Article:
Filipinos’ mythological monsters for Halloween | Inquirer Opinion
As I See It

Filipinos’ mythological monsters for Halloween

/ 12:43 AM October 29, 2012

According to tradition, it is on Halloween that the souls of the dead, along with all sorts of monsters, ghouls and spirits, return to earth to haunt the living. This gave rise to the Halloween trick-or-treat parties during which children in scary costumes would go from house to house to beg for treats from the homeowners or else they would play tricks on them. Most of the costumes would be adopted from Western mythological monsters—witches, Frankenstein’s monster, Dracula, mummy, vampire, etc.—because they are the costumes imported and sold in local stores.

But we have our own mythological monsters, a few of which, admittedly, were adopted from their Western counterparts. Here they are:

Manananggal—Probably adopted from the Western vampire, the manananggal has bat wings and vampire fangs and flies at night to look for victims. It is an ordinary person by day, but at night its torso separates from the lower part of the body and flies away in search of victims. It has to return before daylight to reattach itself to its lower body, or else it would never be able to make itself whole again.

According to folklore, the way to combat it is to look for the lower part of the body, from the waist down, and pour a mixture of salt and vinegar on it. That way the manananggal would never become whole again.


The manananggal is nothing but a myth. But believe it or not, in this modern age, many Filipinos still believe they exist, and whole communities are sometimes terrorized by rumors that a manananggal is flying about.

Tikbalang—Half man, half horse, probably adopted from the Western unicorn, the tikbalang is a harmless monster except that it scares its victims. It can run very fast and no human, even on horseback, can catch it.

Kapre—Also harmless beyond scaring its victims, the kapre is a giant, similar to the Western ogre, that sits atop a tree and smokes a big cigar. The glow of its cigar can be seen from afar. The only thing one can do is to stay away from the tree, go around it and leave it behind.

The elders use them to scare children against being naughty, warning them that the kapre would eat them if they misbehave.


Mangkukulam—Unlike the Western witches that wear black peaked hats and cloaks, have long, crooked noses and ride flying broomsticks, the Filipino witch, or mangkukulam, looks like any ordinary person. But he/she can cast a spell and make anybody sick. Indeed, when one is afflicted with any sickness that the local herbolario cannot explain, the usual diagnosis is “nakulam,” the victims is bewitched.

The cure is often worse than the disease. The victim would be beaten up or inflicted with other forms of punishment. It is the witch that is being punished, they say, and the victim himself does not feel anything, which of course is not true. When the mangkukulam can no longer bear the pain, according to belief, it will leave its victim.


The Filipino mangkukulam can be a witch-for-hire. A person can hire a witch to cast a spell on his/her enemy, or make a woman or man fall in love with him/her. The mangkukulam brews potions out of roots, leaves and herbs gathered in the forest. The potions can make anybody sick or fall in love with anybody. These he/she sells to customers who believe in them.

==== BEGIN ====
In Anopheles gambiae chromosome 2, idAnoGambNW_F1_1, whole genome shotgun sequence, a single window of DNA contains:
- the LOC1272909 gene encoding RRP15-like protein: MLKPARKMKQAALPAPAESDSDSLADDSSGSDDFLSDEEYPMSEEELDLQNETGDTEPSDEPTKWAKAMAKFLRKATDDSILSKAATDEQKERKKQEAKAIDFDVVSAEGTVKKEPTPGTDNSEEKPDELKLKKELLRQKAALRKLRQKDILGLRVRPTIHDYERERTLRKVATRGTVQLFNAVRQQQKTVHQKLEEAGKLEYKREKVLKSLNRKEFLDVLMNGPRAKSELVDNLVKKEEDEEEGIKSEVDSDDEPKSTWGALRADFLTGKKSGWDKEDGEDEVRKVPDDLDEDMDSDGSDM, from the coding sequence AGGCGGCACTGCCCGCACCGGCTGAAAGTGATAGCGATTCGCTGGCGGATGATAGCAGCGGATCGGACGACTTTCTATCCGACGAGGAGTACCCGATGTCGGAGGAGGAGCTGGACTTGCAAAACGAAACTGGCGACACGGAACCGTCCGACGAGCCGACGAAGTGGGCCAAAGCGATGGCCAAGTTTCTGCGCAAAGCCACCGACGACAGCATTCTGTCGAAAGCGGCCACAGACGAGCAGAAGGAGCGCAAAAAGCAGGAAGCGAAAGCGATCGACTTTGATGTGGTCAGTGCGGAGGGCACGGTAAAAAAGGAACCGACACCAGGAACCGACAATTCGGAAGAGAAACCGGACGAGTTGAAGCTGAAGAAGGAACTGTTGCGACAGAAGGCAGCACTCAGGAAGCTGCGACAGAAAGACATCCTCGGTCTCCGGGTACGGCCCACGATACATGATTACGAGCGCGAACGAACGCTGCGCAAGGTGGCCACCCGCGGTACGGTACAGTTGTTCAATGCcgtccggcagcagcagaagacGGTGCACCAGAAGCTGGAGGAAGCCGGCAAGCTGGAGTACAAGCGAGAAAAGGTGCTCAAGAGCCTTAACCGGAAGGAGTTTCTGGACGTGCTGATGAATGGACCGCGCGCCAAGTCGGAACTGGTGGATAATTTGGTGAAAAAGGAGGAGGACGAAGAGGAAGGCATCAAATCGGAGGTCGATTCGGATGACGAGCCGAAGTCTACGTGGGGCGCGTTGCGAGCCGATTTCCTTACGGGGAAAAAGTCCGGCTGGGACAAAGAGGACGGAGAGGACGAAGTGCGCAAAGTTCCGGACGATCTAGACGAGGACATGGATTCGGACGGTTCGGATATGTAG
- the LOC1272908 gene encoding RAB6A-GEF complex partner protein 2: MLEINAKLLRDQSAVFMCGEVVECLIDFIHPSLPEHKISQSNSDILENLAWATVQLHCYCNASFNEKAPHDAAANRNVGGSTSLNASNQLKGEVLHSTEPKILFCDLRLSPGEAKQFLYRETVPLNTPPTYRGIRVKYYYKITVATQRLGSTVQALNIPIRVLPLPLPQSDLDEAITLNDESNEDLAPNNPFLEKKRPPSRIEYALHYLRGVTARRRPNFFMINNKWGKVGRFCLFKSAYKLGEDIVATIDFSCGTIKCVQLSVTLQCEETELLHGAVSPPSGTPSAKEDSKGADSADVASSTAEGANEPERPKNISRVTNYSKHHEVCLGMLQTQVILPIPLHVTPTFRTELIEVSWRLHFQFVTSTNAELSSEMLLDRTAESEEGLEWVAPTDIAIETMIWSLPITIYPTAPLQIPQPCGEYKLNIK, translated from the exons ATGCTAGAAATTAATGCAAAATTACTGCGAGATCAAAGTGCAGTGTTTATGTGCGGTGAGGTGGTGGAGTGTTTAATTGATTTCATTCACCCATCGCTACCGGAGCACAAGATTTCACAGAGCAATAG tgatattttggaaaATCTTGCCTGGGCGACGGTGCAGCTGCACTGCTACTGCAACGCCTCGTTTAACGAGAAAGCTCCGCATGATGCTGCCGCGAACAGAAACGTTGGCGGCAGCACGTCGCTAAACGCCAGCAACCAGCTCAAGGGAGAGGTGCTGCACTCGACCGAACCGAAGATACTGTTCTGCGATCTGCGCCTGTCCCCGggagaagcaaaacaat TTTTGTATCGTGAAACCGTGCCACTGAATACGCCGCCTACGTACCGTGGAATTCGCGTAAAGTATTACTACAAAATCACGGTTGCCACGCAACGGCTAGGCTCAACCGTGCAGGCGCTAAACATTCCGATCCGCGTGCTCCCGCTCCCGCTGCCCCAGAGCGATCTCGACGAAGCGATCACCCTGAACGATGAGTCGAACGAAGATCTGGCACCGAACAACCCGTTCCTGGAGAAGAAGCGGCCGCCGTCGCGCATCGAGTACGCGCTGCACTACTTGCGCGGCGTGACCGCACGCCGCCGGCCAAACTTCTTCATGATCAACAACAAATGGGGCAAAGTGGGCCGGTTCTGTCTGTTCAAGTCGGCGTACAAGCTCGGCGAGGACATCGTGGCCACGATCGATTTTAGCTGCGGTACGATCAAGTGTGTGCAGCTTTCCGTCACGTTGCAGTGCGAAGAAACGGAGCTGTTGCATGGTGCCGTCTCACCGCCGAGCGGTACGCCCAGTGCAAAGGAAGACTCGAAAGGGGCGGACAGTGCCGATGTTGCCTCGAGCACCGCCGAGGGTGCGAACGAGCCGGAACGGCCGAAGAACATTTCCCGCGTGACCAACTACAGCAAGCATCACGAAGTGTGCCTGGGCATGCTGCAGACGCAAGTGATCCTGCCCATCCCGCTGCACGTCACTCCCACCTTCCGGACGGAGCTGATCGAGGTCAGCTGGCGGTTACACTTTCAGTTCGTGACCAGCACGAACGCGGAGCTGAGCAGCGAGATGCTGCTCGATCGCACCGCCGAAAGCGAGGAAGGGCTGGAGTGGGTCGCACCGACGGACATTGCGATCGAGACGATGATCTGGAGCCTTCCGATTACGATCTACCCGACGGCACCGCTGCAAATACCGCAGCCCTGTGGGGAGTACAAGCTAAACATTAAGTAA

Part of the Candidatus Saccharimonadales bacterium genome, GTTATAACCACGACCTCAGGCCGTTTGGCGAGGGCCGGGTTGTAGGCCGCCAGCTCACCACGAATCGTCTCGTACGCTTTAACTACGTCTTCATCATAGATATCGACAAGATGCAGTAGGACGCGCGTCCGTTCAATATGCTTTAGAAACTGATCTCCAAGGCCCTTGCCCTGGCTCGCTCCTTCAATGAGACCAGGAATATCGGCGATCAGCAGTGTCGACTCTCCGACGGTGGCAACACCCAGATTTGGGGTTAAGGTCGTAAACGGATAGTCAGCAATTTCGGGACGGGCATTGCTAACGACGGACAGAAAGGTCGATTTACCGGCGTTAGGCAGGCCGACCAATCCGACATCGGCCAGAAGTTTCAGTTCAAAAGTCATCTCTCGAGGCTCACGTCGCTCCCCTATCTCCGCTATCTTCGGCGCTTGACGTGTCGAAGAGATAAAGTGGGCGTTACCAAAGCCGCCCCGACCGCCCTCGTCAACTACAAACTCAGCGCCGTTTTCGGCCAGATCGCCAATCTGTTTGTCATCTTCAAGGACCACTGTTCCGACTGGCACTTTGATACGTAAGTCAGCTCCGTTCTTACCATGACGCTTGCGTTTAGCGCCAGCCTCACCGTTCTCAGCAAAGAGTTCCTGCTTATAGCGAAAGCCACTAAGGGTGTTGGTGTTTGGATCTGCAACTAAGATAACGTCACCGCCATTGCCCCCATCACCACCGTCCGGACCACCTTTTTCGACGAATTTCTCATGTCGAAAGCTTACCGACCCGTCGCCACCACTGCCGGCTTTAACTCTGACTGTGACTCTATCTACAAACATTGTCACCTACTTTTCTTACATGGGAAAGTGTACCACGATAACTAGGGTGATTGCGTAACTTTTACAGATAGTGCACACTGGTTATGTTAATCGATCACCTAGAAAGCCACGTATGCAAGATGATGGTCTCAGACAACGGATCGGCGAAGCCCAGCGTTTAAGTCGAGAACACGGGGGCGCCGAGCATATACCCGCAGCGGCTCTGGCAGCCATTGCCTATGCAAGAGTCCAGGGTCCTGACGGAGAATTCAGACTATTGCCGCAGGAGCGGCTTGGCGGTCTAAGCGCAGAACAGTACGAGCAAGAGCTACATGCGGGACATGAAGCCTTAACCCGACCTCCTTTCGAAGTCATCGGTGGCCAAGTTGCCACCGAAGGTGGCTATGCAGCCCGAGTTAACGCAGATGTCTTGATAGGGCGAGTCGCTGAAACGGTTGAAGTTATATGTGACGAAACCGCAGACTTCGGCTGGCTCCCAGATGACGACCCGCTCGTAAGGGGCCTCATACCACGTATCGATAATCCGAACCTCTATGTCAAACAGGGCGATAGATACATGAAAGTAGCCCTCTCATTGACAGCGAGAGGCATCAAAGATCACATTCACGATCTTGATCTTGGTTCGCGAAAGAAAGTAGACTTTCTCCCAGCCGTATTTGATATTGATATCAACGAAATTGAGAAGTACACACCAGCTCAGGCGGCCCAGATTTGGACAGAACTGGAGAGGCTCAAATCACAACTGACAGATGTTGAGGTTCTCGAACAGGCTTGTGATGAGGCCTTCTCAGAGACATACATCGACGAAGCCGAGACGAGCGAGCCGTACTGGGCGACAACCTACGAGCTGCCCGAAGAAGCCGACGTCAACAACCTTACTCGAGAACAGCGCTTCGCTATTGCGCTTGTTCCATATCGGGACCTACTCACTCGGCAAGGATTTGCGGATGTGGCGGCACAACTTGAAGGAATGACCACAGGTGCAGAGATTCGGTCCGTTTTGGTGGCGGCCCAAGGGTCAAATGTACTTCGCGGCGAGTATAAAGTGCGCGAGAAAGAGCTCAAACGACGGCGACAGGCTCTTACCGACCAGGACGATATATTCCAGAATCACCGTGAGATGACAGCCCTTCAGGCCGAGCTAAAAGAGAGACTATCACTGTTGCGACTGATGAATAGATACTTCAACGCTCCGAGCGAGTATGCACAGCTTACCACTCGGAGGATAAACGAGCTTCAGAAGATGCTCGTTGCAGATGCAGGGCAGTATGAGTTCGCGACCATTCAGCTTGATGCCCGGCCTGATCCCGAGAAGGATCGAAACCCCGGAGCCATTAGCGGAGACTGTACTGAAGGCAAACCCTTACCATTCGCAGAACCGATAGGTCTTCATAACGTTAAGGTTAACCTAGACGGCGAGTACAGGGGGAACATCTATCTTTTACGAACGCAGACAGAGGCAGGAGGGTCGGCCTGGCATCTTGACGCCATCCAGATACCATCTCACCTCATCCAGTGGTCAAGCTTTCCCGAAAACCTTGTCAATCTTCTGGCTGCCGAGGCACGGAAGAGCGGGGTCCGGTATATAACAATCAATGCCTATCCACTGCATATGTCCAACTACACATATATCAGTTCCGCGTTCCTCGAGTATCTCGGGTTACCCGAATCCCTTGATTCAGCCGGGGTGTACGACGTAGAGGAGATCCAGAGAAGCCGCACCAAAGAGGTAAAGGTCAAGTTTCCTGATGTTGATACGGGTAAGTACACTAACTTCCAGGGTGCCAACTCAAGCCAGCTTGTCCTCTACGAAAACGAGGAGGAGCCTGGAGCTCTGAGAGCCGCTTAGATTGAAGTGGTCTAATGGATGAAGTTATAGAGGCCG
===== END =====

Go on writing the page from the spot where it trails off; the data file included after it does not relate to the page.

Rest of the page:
On the island of Siquijor, near Dumaguete City in the Visayas, the people there hold a “Mangkukulam Festival” on Good Friday, during which the alleged witches and warlocks of the province get together, gather leaves, roots and herbs from the forest and then, out of their collection, brew potions, which they sell to those gullible enough to buy them.

Aswang—Probably the Filipino version of the Western werewolf, the aswang is a man who takes the form of a big dog or pig at night. They supposedly smell out pregnant women and eat their unborn babies. That is why in rural areas, men guard houses where there are pregnant women against the aswang, which is supposed to sniff for victims under houses. So woe it is to any unlucky dog or pig who wanders under a house inside which there is a pregnant woman.

The weapon against the aswang is the buntot-page, the dried and barbed tail of the sting ray. When whipped with it, the aswang turns back into its human form.

Duwende—A dwarf, the enchanted small creature that we cannot see unless it chooses to show itself. There are two kinds of dwarf, the white and the good (as those in “Snow White and the Seven Dwarfs”), and the black evil ones. The latter can play tricks on humans, but white dwarfs can make humans very rich by showing them hoards of gold.

Believe it or not, in this age, there are many supposedly educated Filipinos who still believe in the duwende, and among them are former presidential press secretaries.

Nuno sa punso—Literally, the “old man of the mound.” This is the small creature that in Western mythology sits on or under a toadstool, but in Philippine mythology, it sits on top of termite mounds. It is invisible and cantankerous, like any old person, and when you so much as touch its mound, the nuno would make you sick.

The way to avoid its anger, according to folklore, is to say out loud, while walking through the woods, “Excuse me, old man, I cannot see you, I am just passing through.”

Tiyanak—Still another malevolent dwarf. It takes the form of a baby and lures its victim deeper into the forest by crying like a baby. Following the cries, the victim goes deeper into the forest until he is hopelessly lost and cannot find his way out.

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The way to break the spell, according to folklore, is to wear your clothes inside out.

TAGS: Halloween, mythology, Philippines

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